We want to help, but we’re overwhelmed by the need
I WRITE to make readers aware of the important work of We Help Ourselves (WHOS) – a NSW and Queensland-based organisation working on the front line with ice, amphetamines, cannabis, heroin, alcohol and other drugs.
Since the organisation’s beginnings back in 1972, we have been able to help 40,000 people from many different types of backgrounds and are one of the largest not-for-profits working in the drug and alcohol sector.
I write specifically to suggest to readers that if you know someone who is having a battle with ice, cannabis, alcohol or other types of drugs, what is most important is that they seek treatment and reach out.
The reality is that treatment is effective and it is available, and despite the belief that treatment options for amphetamines are unavailable or limited, this is simply not the case.
At WHOS we have a strong view that for every person you help with treatment, you are potentially helping all their families and saving tens of thousands of dollars for taxpayers by keeping people out of prison. We know that when you treat people with drug and alcohol problems, this can and does lead to a reduction of re-offending rates and therefore a reduction in justice costs.
It may surprise readers to learn that the average cost per prisoner, per day now sits at $305 compared with $120 a day to fund a treatment program bed. Getting people into treatment programs is always going to be better than putting people behind bars.
We provide a safe place for some of the most marginalised and damaged members of our community and help them develop new pathways. However, to keep these programs we need real and sustained increases in the investments in our sector. We quite frankly are overwhelmed by the public need and we want to meet more of the demand.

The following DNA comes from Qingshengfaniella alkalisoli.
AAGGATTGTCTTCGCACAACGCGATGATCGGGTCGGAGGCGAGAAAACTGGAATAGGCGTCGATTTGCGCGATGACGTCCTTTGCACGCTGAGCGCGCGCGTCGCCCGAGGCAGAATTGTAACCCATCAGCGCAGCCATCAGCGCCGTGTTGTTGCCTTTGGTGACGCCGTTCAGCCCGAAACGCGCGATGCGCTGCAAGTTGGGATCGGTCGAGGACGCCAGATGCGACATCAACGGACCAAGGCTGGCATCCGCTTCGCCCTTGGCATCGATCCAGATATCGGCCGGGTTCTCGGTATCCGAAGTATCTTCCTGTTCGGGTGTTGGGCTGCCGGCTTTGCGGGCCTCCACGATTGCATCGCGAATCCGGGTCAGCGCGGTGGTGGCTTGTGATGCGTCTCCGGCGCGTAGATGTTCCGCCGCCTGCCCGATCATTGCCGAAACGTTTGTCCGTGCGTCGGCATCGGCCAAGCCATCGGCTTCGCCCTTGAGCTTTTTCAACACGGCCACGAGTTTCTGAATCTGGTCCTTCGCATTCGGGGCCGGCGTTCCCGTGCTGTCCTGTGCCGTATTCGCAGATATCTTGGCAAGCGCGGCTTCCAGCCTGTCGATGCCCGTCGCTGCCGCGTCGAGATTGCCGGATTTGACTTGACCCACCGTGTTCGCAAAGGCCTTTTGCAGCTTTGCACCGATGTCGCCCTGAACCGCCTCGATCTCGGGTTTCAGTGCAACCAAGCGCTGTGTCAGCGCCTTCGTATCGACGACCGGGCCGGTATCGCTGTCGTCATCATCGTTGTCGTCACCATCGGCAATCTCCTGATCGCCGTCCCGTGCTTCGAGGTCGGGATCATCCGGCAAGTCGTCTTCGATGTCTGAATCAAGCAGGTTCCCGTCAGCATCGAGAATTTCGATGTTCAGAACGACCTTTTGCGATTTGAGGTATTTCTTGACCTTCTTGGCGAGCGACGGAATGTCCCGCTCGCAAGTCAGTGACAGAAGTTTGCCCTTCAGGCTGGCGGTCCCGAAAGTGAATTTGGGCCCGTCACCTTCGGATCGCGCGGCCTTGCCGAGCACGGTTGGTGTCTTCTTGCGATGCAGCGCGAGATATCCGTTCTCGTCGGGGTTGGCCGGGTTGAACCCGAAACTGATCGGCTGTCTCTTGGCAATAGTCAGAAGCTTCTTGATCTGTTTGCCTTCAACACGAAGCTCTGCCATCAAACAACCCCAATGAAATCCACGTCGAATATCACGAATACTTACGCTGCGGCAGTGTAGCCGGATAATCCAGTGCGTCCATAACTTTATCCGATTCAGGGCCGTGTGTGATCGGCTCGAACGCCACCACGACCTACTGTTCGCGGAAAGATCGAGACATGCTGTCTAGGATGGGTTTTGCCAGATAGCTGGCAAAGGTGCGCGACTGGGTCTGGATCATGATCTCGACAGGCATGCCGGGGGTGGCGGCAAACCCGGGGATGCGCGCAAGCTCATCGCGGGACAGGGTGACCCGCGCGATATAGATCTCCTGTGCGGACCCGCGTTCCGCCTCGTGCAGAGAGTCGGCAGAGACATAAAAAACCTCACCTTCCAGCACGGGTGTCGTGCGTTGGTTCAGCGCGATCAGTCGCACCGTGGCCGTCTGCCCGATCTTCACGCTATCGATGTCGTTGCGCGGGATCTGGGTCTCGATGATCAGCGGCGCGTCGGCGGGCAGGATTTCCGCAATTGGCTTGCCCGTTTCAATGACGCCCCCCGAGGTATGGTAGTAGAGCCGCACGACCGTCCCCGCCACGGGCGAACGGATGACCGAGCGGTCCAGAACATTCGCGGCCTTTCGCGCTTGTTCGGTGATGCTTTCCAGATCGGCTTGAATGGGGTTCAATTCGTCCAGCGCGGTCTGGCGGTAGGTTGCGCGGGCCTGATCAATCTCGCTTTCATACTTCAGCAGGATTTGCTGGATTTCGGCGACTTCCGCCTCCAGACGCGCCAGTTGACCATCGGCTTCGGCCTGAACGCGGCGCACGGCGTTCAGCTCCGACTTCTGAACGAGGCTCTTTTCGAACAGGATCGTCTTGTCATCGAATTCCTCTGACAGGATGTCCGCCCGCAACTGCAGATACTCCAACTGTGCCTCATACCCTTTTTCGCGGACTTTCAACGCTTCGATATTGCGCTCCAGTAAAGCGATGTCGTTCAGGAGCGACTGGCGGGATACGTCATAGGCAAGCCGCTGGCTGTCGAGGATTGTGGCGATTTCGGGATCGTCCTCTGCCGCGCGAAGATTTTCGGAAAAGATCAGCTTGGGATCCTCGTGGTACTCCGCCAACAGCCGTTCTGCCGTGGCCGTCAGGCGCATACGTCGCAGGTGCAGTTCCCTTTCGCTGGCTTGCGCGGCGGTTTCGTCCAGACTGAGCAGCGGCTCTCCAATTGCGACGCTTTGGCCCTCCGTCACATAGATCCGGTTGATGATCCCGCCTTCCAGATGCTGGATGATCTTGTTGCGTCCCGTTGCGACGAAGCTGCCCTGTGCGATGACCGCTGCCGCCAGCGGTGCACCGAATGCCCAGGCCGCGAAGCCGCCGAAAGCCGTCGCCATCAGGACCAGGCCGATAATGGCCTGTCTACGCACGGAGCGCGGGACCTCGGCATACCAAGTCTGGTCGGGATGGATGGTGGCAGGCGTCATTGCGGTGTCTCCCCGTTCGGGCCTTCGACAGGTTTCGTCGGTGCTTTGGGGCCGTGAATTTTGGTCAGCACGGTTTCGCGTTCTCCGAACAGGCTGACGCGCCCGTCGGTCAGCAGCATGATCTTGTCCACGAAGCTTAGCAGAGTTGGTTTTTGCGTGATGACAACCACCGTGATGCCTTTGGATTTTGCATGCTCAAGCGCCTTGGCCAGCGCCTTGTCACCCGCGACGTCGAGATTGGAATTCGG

I close by reminding readers, every journey starts with one step and it is never, ever too late to start on the road to recovery.
Garth Popple, executive director, We Help Ourselves
Fine the speeding drivers and save the public assets
MAY I congratulate the Bathurst police for their more prominent presence on the roadworks in Kelso.
A majority of vehicles totally ignore the 40 kilometre an hour zone and if I keep to the speed limit, I am tailgated or lights are flashed at me.
The 40 zone is there for a reason. The safety of the road workers is paramount and nobody needs to be speeding when confronted by a large vehicle on the bends.
The roadworks have progressed well with a minimum of disruption to drivers, but drivers seem impatient, are unaware of the dangers of speeding in roadworks or do not see the speed signs.
If there were permanent speed cameras, enough revenue could be raised to stop the Premier of NSW selling off any more public assets to pay for infrastructure in Sydney.
Robyn Lewis, Raglan
From Facebook: animal attacks more frequent
I HAVE a big, noisy dog, signage on my gates stating beware of dog. My dog is for the security of my home and family. He doesn't leave my yard. It’s quite simple - don't enter my yard/home without me here and/or my permission and you won’t get attacked.
COMES down to responsible ownership each and every time. You cannot blame the dog if it has irresponsible owners who allow them to be out and about unsupervised or they don't contain them well enough in their yards so they don't get out.
Vanessa Jae Comiskey
Irresponsible dog ownership, plain and simple.